Four fundamentals to scale up your law practice
Successfully scaling up a business is not simply about growing. It requires growing with increased profitability, not just size – whether that be in team members, customers, sales, or impact. So what might that actually mean if you were looking to scale a law practice, or any business for that matter?
Published May 19, 2019
Scaling Up a business is not simply about growing
It requires growing with increased profitability
Successfully scaling up a business is not simply about growing. It requires growing with increased profitability, not just size – whether that be in team members, customers, sales, or impact.
So what might that actually mean if you were looking to scale a law practice, or any business for that matter?
It may seem obvious, a critical piece is to simply make the decision that you intend to scale, not just grow. That in all elements of your practices’ processes and the way your people go about their day-to-day activity there is an awareness that it is about scaling. About getting more efficient.
Fortune released recently that Walmart, Exxon, Mobile, Apple, Berkshire Hathaway, and Amazon made the top 5 of the Fortune 500 List. Interestingly the Average Revenue/Employee of the 500 is US$477,351. This is roughly four times mid-sized firms in the US with an average of US$38,327. This represented an average profitability of 8% up from last years 6%.
As an aside, Apple’s profit/employee of US$450,992 was almost equal to the other 499’s revenue/employee.
What might be your number?
Check out a firm on the <a title=”Fortune 500 List” href=”https://fortune.com/fortune500/” target=”_blank”>Fortune 500 list</a> in your industry and see how you compare and thank Verne Harnish for sharing the Fortune data.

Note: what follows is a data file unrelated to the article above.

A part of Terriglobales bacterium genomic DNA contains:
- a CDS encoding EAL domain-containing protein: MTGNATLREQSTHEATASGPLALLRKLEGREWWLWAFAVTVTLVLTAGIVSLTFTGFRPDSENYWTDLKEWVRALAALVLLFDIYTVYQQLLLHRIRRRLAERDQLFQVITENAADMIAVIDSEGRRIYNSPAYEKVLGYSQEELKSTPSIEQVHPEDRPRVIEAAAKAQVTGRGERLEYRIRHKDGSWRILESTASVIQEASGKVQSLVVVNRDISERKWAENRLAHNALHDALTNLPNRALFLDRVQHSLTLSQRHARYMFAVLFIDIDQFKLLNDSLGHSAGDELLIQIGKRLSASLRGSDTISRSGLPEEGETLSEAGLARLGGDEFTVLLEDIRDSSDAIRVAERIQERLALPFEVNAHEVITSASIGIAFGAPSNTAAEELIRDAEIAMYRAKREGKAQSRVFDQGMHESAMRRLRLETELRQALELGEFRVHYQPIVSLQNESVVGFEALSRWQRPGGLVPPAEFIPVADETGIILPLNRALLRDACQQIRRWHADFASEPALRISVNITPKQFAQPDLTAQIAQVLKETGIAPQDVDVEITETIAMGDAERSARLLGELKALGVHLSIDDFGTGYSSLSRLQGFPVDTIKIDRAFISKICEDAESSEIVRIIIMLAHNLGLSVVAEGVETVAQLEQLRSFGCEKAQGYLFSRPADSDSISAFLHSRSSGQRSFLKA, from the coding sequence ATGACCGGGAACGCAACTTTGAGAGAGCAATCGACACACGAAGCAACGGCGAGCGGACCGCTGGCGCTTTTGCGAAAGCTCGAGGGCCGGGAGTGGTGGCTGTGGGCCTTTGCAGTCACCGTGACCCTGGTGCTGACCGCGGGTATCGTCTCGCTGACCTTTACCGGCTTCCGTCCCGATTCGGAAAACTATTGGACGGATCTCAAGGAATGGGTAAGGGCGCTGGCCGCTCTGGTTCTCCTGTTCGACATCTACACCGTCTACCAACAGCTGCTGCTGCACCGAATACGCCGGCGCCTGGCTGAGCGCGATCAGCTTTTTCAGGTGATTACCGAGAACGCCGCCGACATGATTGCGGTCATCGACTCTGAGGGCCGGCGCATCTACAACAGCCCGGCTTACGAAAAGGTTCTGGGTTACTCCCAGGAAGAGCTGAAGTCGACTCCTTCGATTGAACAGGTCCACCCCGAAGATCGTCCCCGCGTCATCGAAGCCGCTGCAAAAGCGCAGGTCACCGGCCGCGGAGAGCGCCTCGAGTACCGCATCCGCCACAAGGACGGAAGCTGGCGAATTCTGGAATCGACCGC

What do you need to address as far as your people, strategy, execution, and cash are concerned?
If comparing yourself to the Top 500 is providing some inspiration here are four fundamentals to think about to get yourself scaling.
Take a page out the parenting manual. Establish a handful of rules, repeat yourself a lot, and act consistently with those rules. This is about clarifying your core values and living them. The leadership team, Partners, need to model them at all times. If known and used effectively, these values guide all the relationship decisions and systems in the company.
In setting Strategy you can’t go far wrong being influenced by the definition from the great business strategist Gary Hamel. You don’t have a real strategy if it doesn’t pass two tests: First, what you’re planning to do really matters to enough customers; and second, it differentiates you from your competition.
In driving Execution, implement three key habits:
- Set a handful of Priorities (the fewer the better);
- Gather quantitative and qualitative Data daily and review weekly to guide decisions;
- Establish an effective daily, weekly, monthly, quarterly, and annual Meeting Rhythm to keep everyone in the loop.
Those who pulse faster, grow faster.
In managing Cash, don’t run out of it! This means paying as much attention to how every decision affects cash flow as you would to revenue and profitability.
Remember the first law of entrepreneurial gravity. Growth sucks cash!
And nothing ages a Managing Partner and his or her team faster than being short of cash.
In fact, Jim Collins and Morten T. Hansen, in their best-selling book Great by Choice: Uncertainty, Chaos, and Luck – Why Some Thrive Despite Them All, found that successful companies held three to 10 times more cash assets than average for their industries, and they did so from the time they started.
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